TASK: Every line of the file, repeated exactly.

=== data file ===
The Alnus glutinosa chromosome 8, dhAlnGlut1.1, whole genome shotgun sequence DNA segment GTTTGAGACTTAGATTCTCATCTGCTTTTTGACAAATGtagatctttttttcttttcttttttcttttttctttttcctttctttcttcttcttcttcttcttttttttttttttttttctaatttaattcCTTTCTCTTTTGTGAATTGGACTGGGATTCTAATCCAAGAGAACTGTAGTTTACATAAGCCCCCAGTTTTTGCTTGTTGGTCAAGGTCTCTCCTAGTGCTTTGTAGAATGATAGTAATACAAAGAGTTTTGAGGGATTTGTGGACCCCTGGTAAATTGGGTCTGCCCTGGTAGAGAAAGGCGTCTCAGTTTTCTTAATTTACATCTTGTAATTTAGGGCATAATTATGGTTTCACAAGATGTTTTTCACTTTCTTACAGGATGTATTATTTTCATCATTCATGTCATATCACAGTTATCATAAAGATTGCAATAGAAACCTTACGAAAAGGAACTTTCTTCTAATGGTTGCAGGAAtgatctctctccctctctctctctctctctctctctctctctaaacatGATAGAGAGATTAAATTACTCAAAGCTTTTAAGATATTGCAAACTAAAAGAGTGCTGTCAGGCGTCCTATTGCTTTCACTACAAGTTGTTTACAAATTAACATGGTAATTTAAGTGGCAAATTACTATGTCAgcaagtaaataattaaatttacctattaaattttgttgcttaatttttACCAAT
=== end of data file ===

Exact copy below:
The Alnus glutinosa chromosome 8, dhAlnGlut1.1, whole genome shotgun sequence DNA segment GTTTGAGACTTAGATTCTCATCTGCTTTTTGACAAATGtagatctttttttcttttcttttttcttttttctttttcctttctttcttcttcttcttcttcttttttttttttttttttctaatttaattcCTTTCTCTTTTGTGAATTGGACTGGGATTCTAATCCAAGAGAACTGTAGTTTACATAAGCCCCCAGTTTTTGCTTGTTGGTCAAGGTCTCTCCTAGTGCTTTGTAGAATGATAGTAATACAAAGAGTTTTGAGGGATTTGTGGACCCCTGGTAAATTGGGTCTGCCCTGGTAGAGAAAGGCGTCTCAGTTTTCTTAATTTACATCTTGTAATTTAGGGCATAATTATGGTTTCACAAGATGTTTTTCACTTTCTTACAGGATGTATTATTTTCATCATTCATGTCATATCACAGTTATCATAAAGATTGCAATAGAAACCTTACGAAAAGGAACTTTCTTCTAATGGTTGCAGGAAtgatctctctccctctctctctctctctctctctctctctctaaacatGATAGAGAGATTAAATTACTCAAAGCTTTTAAGATATTGCAAACTAAAAGAGTGCTGTCAGGCGTCCTATTGCTTTCACTACAAGTTGTTTACAAATTAACATGGTAATTTAAGTGGCAAATTACTATGTCAgcaagtaaataattaaatttacctattaaattttgttgcttaatttttACCAAT